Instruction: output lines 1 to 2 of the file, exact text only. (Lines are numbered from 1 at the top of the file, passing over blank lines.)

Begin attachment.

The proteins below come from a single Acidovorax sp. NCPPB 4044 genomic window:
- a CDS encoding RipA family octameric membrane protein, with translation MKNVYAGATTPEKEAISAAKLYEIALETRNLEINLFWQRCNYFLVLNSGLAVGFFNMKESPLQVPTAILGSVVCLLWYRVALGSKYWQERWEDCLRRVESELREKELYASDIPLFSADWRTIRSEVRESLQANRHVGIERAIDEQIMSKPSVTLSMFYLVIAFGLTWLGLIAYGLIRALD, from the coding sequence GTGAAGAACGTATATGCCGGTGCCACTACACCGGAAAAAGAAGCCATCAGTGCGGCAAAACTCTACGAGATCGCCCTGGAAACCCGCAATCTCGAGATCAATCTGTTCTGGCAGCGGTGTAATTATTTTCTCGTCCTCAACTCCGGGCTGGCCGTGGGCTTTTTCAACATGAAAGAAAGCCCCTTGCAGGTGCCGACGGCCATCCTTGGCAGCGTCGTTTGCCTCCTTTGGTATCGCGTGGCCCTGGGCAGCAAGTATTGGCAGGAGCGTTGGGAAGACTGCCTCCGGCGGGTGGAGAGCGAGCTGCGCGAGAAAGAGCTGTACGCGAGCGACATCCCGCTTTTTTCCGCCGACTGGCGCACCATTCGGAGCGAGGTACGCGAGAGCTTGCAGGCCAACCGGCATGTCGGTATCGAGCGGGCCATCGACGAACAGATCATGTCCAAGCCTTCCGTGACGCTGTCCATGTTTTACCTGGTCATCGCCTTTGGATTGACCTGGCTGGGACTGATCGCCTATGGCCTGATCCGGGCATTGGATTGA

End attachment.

The proteins below come from a single Acidovorax sp. NCPPB 4044 genomic window:
- a CDS encoding RipA family octameric membrane protein, with translation MKNVYAGATTPEKEAISAAKLYEIALETRNLEINLFWQRCNYFLVLNSGLAVGFFNMKESPLQVPTAILGSVVCLLWYRVALGSKYWQERWEDCLRRVESELREKELYASDIPLFSADWRTIRSEVRESLQANRHVGIERAIDEQIMSKPSVTLSMFYLVIAFGLTWLGLIAYGLIRALD, from the coding sequence GTGAAGAACGTATATGCCGGTGCCACTACACCGGAAAAAGAAGCCATCAGTGCGGCAAAACTCTACGAGATCGCCCTGGAAACCCGCAATCTCGAGATCAATCTGTTCTGGCAGCGGTGTAATTATTTTCTCGTCCTCAACTCCGGGCTGGCCGTGGGCTTTTTCAACATGAAAGAAAGCCCCTTGCAGGTGCCGACGGCCATCCTTGGCAGCGTCGTTTGCCTCCTTTGGTATCGCGTGGCCCTGGGCAGCAAGTATTGGCAGGAGCGTTGGGAAGACTGCCTCCGGCGGGTGGAGAGCGAGCTGCGCGAGAAAGAGCTGTACGCGAGCGACATCCCGCTTTTTTCCGCCGACTGGCGCACCATTCGGAGCGAGGTACGCGAGAGCTTGCAGGCCAACCGGCATGTCGGTATCGAGCGGGCCATCGACGAACAGATCATGTCCAAGCCTTCCGTGACGCTGTCCATGTTTTACCTGGTCATCGCCTTTGGATTGACCTGGCTGGGACTGATCGCCTATGGCCTGATCCGGGCATTGGATTGA